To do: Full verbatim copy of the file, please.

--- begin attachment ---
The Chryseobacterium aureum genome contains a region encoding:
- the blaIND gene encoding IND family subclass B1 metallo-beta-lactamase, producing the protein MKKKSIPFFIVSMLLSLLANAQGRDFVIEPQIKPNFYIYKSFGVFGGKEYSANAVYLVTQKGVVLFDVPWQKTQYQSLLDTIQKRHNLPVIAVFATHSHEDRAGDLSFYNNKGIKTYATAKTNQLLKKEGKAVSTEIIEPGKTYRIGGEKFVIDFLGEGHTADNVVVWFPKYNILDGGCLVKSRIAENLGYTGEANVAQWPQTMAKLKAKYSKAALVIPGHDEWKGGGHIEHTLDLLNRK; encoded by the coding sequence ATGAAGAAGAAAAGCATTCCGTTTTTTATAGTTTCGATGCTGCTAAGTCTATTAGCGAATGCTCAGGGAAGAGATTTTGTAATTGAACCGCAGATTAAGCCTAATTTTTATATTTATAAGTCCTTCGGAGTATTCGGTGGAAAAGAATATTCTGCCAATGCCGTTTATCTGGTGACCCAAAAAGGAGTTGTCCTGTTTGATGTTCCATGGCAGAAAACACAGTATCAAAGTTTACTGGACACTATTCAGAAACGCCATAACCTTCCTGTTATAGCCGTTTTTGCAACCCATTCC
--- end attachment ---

The Chryseobacterium aureum genome contains a region encoding:
- the blaIND gene encoding IND family subclass B1 metallo-beta-lactamase, producing the protein MKKKSIPFFIVSMLLSLLANAQGRDFVIEPQIKPNFYIYKSFGVFGGKEYSANAVYLVTQKGVVLFDVPWQKTQYQSLLDTIQKRHNLPVIAVFATHSHEDRAGDLSFYNNKGIKTYATAKTNQLLKKEGKAVSTEIIEPGKTYRIGGEKFVIDFLGEGHTADNVVVWFPKYNILDGGCLVKSRIAENLGYTGEANVAQWPQTMAKLKAKYSKAALVIPGHDEWKGGGHIEHTLDLLNRK; encoded by the coding sequence ATGAAGAAGAAAAGCATTCCGTTTTTTATAGTTTCGATGCTGCTAAGTCTATTAGCGAATGCTCAGGGAAGAGATTTTGTAATTGAACCGCAGATTAAGCCTAATTTTTATATTTATAAGTCCTTCGGAGTATTCGGTGGAAAAGAATATTCTGCCAATGCCGTTTATCTGGTGACCCAAAAAGGAGTTGTCCTGTTTGATGTTCCATGGCAGAAAACACAGTATCAAAGTTTACTGGACACTATTCAGAAACGCCATAACCTTCCTGTTATAGCCGTTTTTGCAACCCATTCC